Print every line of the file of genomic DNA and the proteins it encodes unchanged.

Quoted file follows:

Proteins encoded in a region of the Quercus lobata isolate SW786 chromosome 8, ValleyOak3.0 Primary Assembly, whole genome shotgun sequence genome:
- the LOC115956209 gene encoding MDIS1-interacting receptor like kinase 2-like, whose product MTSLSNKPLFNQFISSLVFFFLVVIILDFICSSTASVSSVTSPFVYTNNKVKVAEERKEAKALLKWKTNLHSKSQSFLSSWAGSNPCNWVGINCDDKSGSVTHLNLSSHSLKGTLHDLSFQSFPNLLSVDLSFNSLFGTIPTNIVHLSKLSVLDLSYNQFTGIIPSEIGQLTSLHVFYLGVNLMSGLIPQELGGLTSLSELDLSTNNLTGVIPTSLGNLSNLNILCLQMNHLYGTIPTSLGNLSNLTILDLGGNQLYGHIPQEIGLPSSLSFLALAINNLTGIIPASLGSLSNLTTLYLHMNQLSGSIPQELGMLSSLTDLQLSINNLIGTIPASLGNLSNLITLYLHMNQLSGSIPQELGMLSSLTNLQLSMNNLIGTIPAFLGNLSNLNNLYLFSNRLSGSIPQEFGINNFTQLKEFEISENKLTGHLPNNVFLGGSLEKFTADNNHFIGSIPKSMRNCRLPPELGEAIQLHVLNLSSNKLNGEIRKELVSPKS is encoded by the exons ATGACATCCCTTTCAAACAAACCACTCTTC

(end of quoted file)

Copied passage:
Proteins encoded in a region of the Quercus lobata isolate SW786 chromosome 8, ValleyOak3.0 Primary Assembly, whole genome shotgun sequence genome:
- the LOC115956209 gene encoding MDIS1-interacting receptor like kinase 2-like, whose product MTSLSNKPLFNQFISSLVFFFLVVIILDFICSSTASVSSVTSPFVYTNNKVKVAEERKEAKALLKWKTNLHSKSQSFLSSWAGSNPCNWVGINCDDKSGSVTHLNLSSHSLKGTLHDLSFQSFPNLLSVDLSFNSLFGTIPTNIVHLSKLSVLDLSYNQFTGIIPSEIGQLTSLHVFYLGVNLMSGLIPQELGGLTSLSELDLSTNNLTGVIPTSLGNLSNLNILCLQMNHLYGTIPTSLGNLSNLTILDLGGNQLYGHIPQEIGLPSSLSFLALAINNLTGIIPASLGSLSNLTTLYLHMNQLSGSIPQELGMLSSLTDLQLSINNLIGTIPASLGNLSNLITLYLHMNQLSGSIPQELGMLSSLTNLQLSMNNLIGTIPAFLGNLSNLNNLYLFSNRLSGSIPQEFGINNFTQLKEFEISENKLTGHLPNNVFLGGSLEKFTADNNHFIGSIPKSMRNCRLPPELGEAIQLHVLNLSSNKLNGEIRKELVSPKS is encoded by the exons ATGACATCCCTTTCAAACAAACCACTCTTC